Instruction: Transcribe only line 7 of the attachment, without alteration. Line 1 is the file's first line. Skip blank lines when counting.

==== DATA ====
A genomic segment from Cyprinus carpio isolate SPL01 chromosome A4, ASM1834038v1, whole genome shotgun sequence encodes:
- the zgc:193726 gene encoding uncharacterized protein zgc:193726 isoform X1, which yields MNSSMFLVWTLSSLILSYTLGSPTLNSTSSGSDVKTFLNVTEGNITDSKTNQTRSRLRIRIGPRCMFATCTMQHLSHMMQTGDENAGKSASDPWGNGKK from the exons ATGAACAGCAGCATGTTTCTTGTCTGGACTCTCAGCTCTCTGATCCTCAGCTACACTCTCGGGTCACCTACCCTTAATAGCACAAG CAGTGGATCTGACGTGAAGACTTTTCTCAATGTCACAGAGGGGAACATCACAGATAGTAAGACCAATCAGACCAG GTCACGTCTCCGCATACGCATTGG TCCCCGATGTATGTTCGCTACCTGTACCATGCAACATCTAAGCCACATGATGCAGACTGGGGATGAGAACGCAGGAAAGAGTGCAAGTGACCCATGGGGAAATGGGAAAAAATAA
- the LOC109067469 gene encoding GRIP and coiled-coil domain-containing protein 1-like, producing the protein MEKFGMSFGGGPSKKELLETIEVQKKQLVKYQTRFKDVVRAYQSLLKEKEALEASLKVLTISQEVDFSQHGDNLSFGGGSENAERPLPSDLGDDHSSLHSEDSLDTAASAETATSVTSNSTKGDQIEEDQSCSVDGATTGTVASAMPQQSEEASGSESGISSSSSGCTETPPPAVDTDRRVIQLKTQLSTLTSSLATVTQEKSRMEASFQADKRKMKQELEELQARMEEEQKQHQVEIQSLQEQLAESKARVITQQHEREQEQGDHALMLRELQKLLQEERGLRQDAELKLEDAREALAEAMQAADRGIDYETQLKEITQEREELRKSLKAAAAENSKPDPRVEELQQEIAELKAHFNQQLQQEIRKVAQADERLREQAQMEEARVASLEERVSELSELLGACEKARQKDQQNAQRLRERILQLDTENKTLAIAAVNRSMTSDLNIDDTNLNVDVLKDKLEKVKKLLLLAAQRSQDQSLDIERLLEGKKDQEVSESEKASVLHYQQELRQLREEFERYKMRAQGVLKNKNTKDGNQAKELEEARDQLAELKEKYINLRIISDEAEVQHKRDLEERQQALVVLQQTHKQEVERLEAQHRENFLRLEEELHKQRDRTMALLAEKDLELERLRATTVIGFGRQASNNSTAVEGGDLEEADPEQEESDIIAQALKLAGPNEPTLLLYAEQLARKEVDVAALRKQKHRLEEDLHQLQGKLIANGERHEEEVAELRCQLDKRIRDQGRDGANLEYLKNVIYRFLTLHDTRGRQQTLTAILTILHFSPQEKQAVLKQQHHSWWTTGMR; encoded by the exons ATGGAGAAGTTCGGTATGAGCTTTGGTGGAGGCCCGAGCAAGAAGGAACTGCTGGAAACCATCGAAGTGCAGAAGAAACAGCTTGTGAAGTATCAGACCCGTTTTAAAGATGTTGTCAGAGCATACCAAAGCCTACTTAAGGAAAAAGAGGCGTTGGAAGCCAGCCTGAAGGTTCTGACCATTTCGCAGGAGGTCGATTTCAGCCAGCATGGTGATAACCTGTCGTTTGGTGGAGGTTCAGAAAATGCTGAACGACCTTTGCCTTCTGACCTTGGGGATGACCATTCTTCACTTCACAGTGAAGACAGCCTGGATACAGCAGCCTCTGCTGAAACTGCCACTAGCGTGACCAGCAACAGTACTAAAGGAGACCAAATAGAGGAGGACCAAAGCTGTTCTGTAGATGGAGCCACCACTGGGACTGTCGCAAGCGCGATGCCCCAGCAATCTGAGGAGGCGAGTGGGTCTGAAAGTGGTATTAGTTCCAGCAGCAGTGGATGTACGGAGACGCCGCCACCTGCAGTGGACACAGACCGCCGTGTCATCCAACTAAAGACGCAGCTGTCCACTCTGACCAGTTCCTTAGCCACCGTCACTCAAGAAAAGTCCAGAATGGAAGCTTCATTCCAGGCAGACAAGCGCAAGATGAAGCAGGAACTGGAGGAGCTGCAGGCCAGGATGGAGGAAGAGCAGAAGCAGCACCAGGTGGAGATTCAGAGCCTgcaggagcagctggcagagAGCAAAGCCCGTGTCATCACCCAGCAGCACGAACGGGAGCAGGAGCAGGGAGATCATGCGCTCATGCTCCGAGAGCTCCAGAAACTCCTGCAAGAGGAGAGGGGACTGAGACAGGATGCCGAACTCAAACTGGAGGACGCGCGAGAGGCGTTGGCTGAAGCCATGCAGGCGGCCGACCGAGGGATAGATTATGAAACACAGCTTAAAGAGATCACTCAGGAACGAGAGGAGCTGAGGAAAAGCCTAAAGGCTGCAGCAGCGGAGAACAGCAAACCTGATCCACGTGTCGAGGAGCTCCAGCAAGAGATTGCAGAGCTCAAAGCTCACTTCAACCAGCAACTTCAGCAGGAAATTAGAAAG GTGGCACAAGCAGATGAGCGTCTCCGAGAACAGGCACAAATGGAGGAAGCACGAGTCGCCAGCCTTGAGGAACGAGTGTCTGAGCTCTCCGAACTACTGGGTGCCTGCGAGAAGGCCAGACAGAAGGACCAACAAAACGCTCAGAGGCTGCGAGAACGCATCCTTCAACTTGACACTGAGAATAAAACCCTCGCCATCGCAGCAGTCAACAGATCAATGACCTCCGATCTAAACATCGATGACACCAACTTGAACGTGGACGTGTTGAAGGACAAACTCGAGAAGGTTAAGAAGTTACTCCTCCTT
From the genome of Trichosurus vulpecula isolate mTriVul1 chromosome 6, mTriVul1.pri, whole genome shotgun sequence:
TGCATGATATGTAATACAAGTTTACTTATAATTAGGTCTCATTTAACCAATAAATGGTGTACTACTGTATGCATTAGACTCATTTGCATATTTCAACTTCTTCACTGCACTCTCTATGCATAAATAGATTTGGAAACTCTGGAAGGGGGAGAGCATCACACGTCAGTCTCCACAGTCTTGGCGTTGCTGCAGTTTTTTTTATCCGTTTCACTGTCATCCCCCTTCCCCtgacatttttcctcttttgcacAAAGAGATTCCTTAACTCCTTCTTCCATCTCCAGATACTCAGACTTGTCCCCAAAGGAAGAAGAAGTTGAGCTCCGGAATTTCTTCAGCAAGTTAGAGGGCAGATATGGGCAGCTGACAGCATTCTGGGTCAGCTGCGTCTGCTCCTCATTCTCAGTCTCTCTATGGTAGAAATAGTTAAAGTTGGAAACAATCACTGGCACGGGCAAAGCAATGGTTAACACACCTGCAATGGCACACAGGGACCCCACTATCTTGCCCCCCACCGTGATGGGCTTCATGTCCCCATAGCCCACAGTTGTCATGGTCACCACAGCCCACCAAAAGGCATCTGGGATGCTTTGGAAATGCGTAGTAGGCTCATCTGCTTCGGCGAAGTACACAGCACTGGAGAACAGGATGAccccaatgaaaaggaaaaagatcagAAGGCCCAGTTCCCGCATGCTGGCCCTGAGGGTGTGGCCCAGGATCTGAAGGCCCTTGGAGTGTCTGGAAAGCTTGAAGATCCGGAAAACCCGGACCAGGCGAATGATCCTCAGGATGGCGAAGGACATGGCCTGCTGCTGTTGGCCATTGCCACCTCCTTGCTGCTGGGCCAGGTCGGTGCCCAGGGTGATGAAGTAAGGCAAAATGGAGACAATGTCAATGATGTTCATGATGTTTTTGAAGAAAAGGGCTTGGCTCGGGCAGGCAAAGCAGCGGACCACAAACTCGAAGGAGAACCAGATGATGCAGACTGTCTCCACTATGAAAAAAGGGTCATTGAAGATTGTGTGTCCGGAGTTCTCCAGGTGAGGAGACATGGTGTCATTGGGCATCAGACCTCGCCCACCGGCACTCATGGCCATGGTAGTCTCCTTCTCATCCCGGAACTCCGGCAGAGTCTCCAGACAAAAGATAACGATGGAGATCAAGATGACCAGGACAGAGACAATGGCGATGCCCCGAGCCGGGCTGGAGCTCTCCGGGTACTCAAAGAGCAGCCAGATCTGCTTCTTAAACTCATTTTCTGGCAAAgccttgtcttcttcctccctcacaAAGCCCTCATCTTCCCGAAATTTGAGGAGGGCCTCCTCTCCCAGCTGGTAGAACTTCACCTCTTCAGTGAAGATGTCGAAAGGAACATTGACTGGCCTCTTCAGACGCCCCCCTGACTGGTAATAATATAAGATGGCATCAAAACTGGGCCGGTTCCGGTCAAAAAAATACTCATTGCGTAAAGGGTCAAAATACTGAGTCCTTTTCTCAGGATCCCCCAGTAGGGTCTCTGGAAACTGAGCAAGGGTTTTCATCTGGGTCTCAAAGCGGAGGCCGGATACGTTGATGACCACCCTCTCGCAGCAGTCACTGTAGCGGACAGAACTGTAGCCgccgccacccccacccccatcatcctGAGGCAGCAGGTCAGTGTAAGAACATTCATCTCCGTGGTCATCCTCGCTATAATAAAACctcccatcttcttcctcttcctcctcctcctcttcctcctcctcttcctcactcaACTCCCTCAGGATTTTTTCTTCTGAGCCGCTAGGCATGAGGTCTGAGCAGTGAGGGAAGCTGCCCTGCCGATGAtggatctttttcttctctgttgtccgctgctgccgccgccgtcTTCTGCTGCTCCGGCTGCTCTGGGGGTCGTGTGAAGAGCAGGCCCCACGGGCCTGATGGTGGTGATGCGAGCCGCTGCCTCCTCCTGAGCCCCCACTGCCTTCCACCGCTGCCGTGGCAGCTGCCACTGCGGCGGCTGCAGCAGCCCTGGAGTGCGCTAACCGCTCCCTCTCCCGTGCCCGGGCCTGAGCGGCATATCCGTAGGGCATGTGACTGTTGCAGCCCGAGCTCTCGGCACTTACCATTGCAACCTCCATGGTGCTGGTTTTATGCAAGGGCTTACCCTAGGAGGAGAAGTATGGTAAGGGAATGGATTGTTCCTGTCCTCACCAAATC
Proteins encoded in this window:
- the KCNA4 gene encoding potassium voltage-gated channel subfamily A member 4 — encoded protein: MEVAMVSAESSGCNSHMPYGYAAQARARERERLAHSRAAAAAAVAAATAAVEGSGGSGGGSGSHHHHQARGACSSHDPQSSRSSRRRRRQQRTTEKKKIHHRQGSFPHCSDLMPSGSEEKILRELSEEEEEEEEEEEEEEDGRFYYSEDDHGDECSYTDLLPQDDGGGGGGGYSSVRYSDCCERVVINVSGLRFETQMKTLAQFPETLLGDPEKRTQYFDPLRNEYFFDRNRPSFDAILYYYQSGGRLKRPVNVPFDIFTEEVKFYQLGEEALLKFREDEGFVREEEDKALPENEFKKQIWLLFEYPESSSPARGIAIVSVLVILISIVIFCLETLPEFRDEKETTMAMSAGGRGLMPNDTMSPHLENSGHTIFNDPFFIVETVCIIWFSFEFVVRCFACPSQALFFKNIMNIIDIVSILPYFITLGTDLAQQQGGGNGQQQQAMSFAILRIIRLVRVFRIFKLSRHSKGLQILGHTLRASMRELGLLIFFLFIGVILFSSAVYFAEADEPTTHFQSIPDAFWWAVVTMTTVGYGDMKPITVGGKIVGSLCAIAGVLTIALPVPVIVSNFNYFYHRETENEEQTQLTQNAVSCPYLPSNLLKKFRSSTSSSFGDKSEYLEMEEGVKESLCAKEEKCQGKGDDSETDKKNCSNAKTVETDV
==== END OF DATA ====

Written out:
- the KCNA4 gene encoding potassium voltage-gated channel subfamily A member 4 — encoded protein: MEVAMVSAESSGCNSHMPYGYAAQARARERERLAHSRAAAAAAVAAATAAVEGSGGSGGGSGSHHHHQARGACSSHDPQSSRSSRRRRRQQRTTEKKKIHHRQGSFPHCSDLMPSGSEEKILRELSEEEEEEEEEEEEEEDGRFYYSEDDHGDECSYTDLLPQDDGGGGGGGYSSVRYSDCCERVVINVSGLRFETQMKTLAQFPETLLGDPEKRTQYFDPLRNEYFFDRNRPSFDAILYYYQSGGRLKRPVNVPFDIFTEEVKFYQLGEEALLKFREDEGFVREEEDKALPENEFKKQIWLLFEYPESSSPARGIAIVSVLVILISIVIFCLETLPEFRDEKETTMAMSAGGRGLMPNDTMSPHLENSGHTIFNDPFFIVETVCIIWFSFEFVVRCFACPSQALFFKNIMNIIDIVSILPYFITLGTDLAQQQGGGNGQQQQAMSFAILRIIRLVRVFRIFKLSRHSKGLQILGHTLRASMRELGLLIFFLFIGVILFSSAVYFAEADEPTTHFQSIPDAFWWAVVTMTTVGYGDMKPITVGGKIVGSLCAIAGVLTIALPVPVIVSNFNYFYHRETENEEQTQLTQNAVSCPYLPSNLLKKFRSSTSSSFGDKSEYLEMEEGVKESLCAKEEKCQGKGDDSETDKKNCSNAKTVETDV